BY DONNA CASSATA
WASHINGTON -- The Senate prepared to push major gay rights legislation past a first, big hurdle Monday as Democrats and a handful of Republicans united behind a bill to prohibit workplace discrimination against gay, bisexual and transgender Americans.
The legislation could win Senate passage by week's end, but its prospects in the Republican-majority House are dimmer.
Hours before Monday's vote, President Barack Obama issued a fresh plea for passage of ENDA, the Employment Non-Discrimination Act, the first significant gay rights bill since Congress lifted the ban on gays serving openly in the military nearly three years ago.
All 55 members of the Democratic majority and at least five Republicans were expected to vote to proceed with the bill, giving Majority Leader Harry Reid, D-Nev., the 60 votes necessary. Reid's Republican colleague in Nevada, Dean Heller, announced his support on Monday, saying that the measure "raises the federal standards to match what we have come to expect in Nevada, which is that discrimination must not be tolerated under any circumstance."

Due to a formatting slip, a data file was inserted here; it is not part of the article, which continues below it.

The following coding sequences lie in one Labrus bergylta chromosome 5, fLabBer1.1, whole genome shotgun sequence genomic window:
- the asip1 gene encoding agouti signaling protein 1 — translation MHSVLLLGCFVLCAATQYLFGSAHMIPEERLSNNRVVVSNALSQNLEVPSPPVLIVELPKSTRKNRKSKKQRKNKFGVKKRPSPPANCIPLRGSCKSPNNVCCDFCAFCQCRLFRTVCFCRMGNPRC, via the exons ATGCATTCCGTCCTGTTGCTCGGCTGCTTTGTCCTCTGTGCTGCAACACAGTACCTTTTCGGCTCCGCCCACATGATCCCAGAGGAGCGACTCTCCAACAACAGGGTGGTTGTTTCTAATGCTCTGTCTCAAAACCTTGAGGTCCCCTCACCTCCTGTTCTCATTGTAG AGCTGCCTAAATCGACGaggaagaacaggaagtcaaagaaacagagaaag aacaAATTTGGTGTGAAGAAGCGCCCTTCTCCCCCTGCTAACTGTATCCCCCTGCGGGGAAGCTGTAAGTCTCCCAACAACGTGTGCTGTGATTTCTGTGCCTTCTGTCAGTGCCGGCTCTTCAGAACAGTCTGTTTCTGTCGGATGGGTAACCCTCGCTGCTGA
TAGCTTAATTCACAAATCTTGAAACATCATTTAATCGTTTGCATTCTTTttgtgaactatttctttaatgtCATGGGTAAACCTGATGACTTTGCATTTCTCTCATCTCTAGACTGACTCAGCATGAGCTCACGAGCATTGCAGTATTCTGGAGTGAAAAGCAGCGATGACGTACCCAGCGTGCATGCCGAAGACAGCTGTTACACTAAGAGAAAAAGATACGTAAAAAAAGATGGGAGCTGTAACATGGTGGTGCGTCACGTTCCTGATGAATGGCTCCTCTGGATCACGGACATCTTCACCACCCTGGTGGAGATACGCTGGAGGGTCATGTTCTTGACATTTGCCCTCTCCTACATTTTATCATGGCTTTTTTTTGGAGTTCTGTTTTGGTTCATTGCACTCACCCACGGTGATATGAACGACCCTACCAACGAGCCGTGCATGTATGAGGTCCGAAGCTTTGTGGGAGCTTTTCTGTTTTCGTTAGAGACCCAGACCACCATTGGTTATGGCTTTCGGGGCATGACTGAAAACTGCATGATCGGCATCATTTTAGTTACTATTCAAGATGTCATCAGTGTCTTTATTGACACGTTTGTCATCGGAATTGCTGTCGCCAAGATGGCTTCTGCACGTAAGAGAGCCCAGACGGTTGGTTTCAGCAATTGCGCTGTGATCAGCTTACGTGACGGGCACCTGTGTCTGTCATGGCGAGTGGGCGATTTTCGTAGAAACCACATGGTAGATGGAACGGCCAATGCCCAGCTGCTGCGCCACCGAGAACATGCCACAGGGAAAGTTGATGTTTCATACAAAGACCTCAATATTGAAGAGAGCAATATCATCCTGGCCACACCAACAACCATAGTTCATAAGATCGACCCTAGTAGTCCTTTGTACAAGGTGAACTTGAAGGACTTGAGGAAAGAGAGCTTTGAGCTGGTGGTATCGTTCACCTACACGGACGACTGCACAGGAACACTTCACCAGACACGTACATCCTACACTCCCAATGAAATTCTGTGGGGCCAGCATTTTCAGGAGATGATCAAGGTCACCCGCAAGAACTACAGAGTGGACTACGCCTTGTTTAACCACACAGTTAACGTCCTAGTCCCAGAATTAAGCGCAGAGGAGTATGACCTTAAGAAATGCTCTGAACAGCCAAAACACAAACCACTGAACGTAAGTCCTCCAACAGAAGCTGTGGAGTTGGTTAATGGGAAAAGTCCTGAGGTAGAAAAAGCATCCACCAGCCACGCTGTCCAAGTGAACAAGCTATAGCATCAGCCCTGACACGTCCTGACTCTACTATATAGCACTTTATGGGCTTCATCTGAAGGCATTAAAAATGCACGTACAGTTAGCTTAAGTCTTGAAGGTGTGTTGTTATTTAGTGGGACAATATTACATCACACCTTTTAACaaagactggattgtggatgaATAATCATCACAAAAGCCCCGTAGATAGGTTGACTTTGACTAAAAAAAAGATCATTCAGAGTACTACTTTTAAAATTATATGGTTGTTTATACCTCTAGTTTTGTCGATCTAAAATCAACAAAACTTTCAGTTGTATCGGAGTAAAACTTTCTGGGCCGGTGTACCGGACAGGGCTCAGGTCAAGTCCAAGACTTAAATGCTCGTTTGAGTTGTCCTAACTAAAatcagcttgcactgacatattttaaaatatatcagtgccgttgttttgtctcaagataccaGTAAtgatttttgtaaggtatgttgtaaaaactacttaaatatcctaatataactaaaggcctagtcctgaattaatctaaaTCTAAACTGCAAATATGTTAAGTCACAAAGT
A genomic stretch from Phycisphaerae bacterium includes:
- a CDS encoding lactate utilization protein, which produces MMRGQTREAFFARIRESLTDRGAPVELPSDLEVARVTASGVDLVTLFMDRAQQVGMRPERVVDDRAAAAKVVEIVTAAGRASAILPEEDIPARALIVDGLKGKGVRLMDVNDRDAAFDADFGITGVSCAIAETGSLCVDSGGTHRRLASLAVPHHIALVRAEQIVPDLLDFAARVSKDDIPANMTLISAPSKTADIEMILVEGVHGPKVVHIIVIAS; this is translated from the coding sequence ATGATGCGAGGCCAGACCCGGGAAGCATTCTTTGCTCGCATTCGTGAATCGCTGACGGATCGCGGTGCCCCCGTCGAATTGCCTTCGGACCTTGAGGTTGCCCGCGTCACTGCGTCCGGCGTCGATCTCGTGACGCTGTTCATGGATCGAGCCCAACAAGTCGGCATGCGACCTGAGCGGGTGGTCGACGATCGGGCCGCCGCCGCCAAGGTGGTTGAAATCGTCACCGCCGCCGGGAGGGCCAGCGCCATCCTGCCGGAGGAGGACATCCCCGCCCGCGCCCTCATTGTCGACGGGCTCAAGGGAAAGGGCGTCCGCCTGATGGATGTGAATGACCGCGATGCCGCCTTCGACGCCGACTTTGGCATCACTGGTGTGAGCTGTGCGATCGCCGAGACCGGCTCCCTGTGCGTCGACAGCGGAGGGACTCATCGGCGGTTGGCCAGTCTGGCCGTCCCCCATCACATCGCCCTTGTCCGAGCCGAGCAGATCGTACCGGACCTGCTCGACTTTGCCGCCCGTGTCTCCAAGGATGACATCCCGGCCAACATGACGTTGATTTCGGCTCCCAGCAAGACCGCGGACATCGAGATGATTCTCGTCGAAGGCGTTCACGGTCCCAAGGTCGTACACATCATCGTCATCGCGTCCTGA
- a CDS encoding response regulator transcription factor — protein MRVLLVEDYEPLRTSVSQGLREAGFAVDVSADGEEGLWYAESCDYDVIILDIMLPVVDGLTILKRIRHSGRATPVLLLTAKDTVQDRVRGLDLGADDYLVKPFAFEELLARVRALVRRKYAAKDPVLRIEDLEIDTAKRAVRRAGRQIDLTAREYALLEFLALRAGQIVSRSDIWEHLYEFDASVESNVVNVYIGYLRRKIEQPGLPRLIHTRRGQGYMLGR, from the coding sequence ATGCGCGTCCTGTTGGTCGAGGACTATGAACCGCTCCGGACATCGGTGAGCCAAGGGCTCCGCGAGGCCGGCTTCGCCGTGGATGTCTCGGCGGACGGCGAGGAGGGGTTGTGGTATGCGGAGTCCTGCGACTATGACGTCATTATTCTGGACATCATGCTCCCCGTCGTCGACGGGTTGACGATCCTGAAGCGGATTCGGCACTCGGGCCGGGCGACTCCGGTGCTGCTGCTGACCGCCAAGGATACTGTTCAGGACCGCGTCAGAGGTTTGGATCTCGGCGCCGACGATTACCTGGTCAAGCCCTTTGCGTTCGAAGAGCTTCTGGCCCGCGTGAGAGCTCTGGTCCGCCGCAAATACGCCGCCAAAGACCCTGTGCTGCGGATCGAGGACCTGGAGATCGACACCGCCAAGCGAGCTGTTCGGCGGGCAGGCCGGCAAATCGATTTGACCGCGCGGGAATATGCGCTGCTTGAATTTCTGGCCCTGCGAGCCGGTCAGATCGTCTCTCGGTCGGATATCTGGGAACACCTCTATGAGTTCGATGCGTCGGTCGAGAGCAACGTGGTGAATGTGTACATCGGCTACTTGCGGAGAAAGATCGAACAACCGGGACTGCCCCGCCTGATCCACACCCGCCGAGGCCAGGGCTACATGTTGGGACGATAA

The anti-discrimination bill faces strong opposition from conservative groups — Heritage Action and the Faith and Freedom Coalition said the vote will be part of their legislative scorecard on lawmakers. More to its immediate prospects, the legislation is opposed by Speaker John Boehner, R-Ohio, and it's unclear whether the House will even vote on the measure.
Reiterating Boehner's longstanding opposition, spokesman Michael Steel said Monday that Boehner "believes this legislation will increase frivolous litigation and cost American jobs, especially small business jobs."